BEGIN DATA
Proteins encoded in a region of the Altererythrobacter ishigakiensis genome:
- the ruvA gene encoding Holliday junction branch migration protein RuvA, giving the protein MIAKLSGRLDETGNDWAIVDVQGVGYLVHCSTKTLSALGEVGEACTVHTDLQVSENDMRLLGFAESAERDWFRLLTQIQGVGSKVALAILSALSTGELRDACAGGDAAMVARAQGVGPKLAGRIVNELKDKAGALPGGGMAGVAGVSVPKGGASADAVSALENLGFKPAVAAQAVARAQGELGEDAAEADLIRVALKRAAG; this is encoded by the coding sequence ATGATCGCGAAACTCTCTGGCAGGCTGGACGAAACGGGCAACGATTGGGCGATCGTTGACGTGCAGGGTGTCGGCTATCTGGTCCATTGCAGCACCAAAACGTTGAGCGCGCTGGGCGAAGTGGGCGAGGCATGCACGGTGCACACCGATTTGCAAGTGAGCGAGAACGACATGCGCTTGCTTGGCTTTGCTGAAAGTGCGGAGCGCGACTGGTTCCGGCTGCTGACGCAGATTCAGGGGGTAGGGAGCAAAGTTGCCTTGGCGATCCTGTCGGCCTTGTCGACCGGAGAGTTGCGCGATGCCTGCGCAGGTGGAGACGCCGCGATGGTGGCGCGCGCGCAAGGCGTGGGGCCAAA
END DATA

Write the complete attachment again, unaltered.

Proteins encoded in a region of the Altererythrobacter ishigakiensis genome:
- the ruvA gene encoding Holliday junction branch migration protein RuvA, giving the protein MIAKLSGRLDETGNDWAIVDVQGVGYLVHCSTKTLSALGEVGEACTVHTDLQVSENDMRLLGFAESAERDWFRLLTQIQGVGSKVALAILSALSTGELRDACAGGDAAMVARAQGVGPKLAGRIVNELKDKAGALPGGGMAGVAGVSVPKGGASADAVSALENLGFKPAVAAQAVARAQGELGEDAAEADLIRVALKRAAG; this is encoded by the coding sequence ATGATCGCGAAACTCTCTGGCAGGCTGGACGAAACGGGCAACGATTGGGCGATCGTTGACGTGCAGGGTGTCGGCTATCTGGTCCATTGCAGCACCAAAACGTTGAGCGCGCTGGGCGAAGTGGGCGAGGCATGCACGGTGCACACCGATTTGCAAGTGAGCGAGAACGACATGCGCTTGCTTGGCTTTGCTGAAAGTGCGGAGCGCGACTGGTTCCGGCTGCTGACGCAGATTCAGGGGGTAGGGAGCAAAGTTGCCTTGGCGATCCTGTCGGCCTTGTCGACCGGAGAGTTGCGCGATGCCTGCGCAGGTGGAGACGCCGCGATGGTGGCGCGCGCGCAAGGCGTGGGGCCAAA